According to The Asahi Shimbun, rival Japanese automakers Toyota Motor Corp. and Honda Motor Co. have started testing a joint project to supply electricity to evacuation centers and households during emergencies through a hydrogen-powered bus and portable batteries.
The verification tests in September were proposed after a succession of natural disasters recently struck Japan, noted Yoshihiko Hamamura, a Toyota official in charge of the project.
“We were seeking a way to take advantage of the strengths of the two companies not only to mitigate global warming (via fuel-efficiency improvement and other means) but also to directly contribute to disaster-hit regions,” Hamamura said.
The tests are also aimed at cutting operating costs of the companies' Moving e system by utilizing it for outdoor events and other non-emergency occasions.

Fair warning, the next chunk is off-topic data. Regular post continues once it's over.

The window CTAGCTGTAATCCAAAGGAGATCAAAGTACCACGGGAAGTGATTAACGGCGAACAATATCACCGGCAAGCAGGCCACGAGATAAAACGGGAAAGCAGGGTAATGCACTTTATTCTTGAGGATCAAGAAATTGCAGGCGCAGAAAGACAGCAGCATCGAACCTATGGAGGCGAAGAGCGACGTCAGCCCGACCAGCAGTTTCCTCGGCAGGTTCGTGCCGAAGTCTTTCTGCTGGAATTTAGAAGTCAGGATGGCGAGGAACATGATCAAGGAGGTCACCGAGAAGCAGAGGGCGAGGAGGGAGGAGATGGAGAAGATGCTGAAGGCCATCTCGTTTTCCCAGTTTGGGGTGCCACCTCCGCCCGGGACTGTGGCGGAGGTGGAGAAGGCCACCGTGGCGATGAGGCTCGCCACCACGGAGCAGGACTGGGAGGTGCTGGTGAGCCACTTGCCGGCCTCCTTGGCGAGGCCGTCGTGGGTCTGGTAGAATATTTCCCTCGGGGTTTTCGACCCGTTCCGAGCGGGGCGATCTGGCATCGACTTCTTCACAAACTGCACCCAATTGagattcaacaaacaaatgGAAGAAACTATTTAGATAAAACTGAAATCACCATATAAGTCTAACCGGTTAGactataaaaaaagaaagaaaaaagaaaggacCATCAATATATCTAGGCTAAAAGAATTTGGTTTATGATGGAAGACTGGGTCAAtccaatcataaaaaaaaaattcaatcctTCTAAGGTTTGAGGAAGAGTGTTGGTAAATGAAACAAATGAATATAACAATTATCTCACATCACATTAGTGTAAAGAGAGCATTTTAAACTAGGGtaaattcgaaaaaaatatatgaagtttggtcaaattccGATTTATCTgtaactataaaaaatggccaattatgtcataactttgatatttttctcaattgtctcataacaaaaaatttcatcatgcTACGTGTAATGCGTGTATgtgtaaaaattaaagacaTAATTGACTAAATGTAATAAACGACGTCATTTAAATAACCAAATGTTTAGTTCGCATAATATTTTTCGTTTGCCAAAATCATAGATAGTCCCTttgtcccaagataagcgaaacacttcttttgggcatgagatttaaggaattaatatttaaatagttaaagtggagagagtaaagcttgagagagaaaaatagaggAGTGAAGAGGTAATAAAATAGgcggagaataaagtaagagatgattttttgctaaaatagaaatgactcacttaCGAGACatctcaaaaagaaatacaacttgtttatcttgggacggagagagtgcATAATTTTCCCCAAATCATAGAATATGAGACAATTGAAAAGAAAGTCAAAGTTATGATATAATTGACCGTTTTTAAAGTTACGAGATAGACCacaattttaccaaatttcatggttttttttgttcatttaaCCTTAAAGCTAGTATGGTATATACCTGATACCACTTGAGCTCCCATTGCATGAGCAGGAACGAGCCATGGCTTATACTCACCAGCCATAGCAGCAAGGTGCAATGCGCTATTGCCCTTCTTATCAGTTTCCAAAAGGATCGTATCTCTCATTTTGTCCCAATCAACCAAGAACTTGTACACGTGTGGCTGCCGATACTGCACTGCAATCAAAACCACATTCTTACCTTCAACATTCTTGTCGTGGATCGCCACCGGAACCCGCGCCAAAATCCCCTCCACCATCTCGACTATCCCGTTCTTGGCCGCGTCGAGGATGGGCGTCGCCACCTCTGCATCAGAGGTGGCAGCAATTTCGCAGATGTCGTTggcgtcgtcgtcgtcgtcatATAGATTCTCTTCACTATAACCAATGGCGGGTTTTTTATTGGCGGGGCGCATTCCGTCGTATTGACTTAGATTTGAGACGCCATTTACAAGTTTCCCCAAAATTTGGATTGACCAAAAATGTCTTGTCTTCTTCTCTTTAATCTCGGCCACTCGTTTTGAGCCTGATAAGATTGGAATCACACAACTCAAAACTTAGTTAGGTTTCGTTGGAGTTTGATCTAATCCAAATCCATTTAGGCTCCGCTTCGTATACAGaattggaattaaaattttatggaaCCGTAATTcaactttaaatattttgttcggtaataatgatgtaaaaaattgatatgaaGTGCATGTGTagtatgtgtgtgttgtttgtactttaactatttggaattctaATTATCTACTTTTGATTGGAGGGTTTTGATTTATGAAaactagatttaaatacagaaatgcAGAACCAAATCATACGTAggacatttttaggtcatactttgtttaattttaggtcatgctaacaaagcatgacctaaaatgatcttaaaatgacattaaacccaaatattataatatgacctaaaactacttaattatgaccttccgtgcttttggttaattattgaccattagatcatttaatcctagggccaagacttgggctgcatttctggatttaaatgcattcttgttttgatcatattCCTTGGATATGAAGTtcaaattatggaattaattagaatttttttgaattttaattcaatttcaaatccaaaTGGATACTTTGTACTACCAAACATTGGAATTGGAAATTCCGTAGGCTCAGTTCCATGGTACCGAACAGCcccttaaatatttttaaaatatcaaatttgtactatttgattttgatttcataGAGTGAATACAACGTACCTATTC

Having it already used in such situations also enables it to be more easily put into operation when an emergency occurs.
Under the project, an upgraded Toyota fuel cell bus fitted with a hydrogen tank with double the capacity of its conventional counterpart will head to a disaster-hit area carrying 56 Honda portable batteries.
The batteries will be used at private homes and shelters where the power has been cut and repeatedly recharged on the bus.
The bus, which has a maximum output of up to 490 kilowatt-hours, is expected to travel 100 kilometers from the hydrogen station so electricity can be provided for three days to an evacuation facility accommodating 50 or so people.
Toyota and Honda previously were offering power from fuel cell vehicles to concert venues and elsewhere.
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